Keywords: nursing homes, prospective payment, quality of care, policy change
    Date: 2013–03
  15. By: G. Delprat; M.-L. Leroux; P.-C. Michaud
    Abstract: The standard model of intertemporal choice assumes risk neutrality toward the length of life: due to additivity, agents are not sensitive to a mean preserving spread in the length of life. Using a survey fielded in the RAND American Life Panel (ALP), this paper provides empirical evidence on possible deviation from risk neutrality with respect to longevity in the U.S. population. The questions we ask allow to find the distribution as well as to quantify the degree of risk aversion with respect to the length of life in the population. We find evidence that roughly 75% of respondents were not neutral with respect to longevity risk. Higher income households are more likely to be risk averse. We do not find evidence that the degree of risk aversion varies with age or education.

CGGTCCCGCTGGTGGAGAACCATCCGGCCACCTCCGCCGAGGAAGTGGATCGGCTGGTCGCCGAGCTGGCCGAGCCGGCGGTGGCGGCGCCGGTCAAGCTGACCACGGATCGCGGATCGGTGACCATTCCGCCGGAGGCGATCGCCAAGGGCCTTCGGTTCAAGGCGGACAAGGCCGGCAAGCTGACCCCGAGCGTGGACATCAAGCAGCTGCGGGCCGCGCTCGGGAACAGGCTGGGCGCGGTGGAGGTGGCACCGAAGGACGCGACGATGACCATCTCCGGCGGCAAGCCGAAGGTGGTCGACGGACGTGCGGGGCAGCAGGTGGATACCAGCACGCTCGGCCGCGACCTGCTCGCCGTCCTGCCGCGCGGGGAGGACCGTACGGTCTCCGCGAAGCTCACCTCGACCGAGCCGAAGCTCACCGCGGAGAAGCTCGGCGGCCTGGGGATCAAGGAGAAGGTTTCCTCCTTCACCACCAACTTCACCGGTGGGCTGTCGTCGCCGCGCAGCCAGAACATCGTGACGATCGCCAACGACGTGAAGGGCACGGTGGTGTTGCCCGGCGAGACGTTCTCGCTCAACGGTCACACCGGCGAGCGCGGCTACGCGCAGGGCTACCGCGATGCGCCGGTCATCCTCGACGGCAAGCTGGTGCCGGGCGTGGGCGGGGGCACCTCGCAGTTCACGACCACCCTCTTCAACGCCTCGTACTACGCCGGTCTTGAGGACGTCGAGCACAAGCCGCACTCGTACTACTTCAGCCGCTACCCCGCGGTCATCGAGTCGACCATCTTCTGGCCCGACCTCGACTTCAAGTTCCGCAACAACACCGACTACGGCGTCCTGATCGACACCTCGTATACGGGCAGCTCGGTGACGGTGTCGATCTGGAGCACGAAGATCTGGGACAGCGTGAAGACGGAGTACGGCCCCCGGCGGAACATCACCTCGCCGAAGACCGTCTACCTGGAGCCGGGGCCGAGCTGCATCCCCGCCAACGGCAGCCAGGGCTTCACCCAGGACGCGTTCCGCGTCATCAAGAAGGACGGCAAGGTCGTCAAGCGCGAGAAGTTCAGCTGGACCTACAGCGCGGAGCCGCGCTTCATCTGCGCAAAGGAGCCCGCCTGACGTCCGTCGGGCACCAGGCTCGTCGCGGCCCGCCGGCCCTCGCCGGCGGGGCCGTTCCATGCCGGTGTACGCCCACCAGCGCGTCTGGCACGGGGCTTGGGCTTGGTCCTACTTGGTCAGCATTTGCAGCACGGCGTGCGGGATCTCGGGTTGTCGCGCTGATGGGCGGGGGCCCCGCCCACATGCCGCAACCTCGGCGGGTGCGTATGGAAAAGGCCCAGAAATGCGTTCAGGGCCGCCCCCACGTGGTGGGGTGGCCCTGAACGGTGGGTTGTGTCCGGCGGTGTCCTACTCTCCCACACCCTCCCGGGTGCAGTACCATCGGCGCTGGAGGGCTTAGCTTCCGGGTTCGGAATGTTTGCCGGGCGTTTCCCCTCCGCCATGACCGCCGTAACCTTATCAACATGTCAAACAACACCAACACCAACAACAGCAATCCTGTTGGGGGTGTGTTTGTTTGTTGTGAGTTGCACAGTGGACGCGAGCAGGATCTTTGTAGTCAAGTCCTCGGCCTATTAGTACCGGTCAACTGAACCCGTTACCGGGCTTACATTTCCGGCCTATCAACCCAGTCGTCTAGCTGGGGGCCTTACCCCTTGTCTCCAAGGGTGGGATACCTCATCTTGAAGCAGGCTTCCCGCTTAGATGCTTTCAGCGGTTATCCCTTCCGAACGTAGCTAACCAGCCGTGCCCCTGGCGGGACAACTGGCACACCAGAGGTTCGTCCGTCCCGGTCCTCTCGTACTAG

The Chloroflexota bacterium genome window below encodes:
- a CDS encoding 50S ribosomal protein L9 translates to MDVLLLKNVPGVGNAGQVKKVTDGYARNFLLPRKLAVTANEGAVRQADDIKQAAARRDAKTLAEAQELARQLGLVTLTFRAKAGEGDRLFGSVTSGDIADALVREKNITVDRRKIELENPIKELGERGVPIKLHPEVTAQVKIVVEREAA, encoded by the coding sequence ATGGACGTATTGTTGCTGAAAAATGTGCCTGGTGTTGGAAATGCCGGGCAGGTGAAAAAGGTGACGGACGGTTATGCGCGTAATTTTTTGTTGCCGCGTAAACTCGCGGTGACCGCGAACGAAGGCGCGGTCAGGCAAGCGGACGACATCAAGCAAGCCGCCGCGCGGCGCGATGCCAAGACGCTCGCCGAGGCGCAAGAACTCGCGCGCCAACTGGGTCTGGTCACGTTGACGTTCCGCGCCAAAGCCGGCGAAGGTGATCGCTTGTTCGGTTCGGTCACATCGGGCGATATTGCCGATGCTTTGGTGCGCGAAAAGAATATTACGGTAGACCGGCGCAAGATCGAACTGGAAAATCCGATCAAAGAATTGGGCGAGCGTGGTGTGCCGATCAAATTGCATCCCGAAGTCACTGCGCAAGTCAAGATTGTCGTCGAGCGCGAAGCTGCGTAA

Keywords: Intertemporal choice, Risk aversion toward the Length of Life, Stated-Preference
    JEL: D12 D91 I10 J26
    Date: 2013
  16. By: Manuel F. Montesino-Semper (Urology Service. “Virgen del Camino” Hospital); Jesús M. Jiménez-Calvo (Urology Service. “Virgen del Camino” Hospital); Juan M. Cabasés (Departamento de Economía-UPNA); Eduardo Sánchez-Iriso (Departamento de Economía-UPNA); Antonio Hualde-Alfaro (Urology Service. “Virgen del Camino” Hospital); Diego García-García (Urology Service. “Virgen del Camino” Hospital)